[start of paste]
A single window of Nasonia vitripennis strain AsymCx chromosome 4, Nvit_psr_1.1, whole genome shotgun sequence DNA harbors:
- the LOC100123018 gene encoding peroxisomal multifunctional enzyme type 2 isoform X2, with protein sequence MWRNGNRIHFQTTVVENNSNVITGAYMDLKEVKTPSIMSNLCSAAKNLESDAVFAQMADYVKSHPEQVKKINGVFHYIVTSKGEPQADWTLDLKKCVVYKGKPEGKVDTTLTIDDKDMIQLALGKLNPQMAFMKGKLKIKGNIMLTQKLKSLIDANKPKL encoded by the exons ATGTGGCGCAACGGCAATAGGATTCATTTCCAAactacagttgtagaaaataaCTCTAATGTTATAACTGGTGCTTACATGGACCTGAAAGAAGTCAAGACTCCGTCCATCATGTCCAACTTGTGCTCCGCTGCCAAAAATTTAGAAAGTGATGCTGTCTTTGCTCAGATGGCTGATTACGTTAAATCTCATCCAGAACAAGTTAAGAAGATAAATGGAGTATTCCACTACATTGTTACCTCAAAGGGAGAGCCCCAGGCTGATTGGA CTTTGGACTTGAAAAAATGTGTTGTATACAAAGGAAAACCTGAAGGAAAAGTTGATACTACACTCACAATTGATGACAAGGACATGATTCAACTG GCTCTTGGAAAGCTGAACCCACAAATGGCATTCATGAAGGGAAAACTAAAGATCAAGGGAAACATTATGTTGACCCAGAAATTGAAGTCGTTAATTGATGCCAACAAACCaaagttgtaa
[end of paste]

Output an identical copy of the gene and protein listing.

A single window of Nasonia vitripennis strain AsymCx chromosome 4, Nvit_psr_1.1, whole genome shotgun sequence DNA harbors:
- the LOC100123018 gene encoding peroxisomal multifunctional enzyme type 2 isoform X2, with protein sequence MWRNGNRIHFQTTVVENNSNVITGAYMDLKEVKTPSIMSNLCSAAKNLESDAVFAQMADYVKSHPEQVKKINGVFHYIVTSKGEPQADWTLDLKKCVVYKGKPEGKVDTTLTIDDKDMIQLALGKLNPQMAFMKGKLKIKGNIMLTQKLKSLIDANKPKL encoded by the exons ATGTGGCGCAACGGCAATAGGATTCATTTCCAAactacagttgtagaaaataaCTCTAATGTTATAACTGGTGCTTACATGGACCTGAAAGAAGTCAAGACTCCGTCCATCATGTCCAACTTGTGCTCCGCTGCCAAAAATTTAGAAAGTGATGCTGTCTTTGCTCAGATGGCTGATTACGTTAAATCTCATCCAGAACAAGTTAAGAAGATAAATGGAGTATTCCACTACATTGTTACCTCAAAGGGAGAGCCCCAGGCTGATTGGA CTTTGGACTTGAAAAAATGTGTTGTATACAAAGGAAAACCTGAAGGAAAAGTTGATACTACACTCACAATTGATGACAAGGACATGATTCAACTG GCTCTTGGAAAGCTGAACCCACAAATGGCATTCATGAAGGGAAAACTAAAGATCAAGGGAAACATTATGTTGACCCAGAAATTGAAGTCGTTAATTGATGCCAACAAACCaaagttgtaa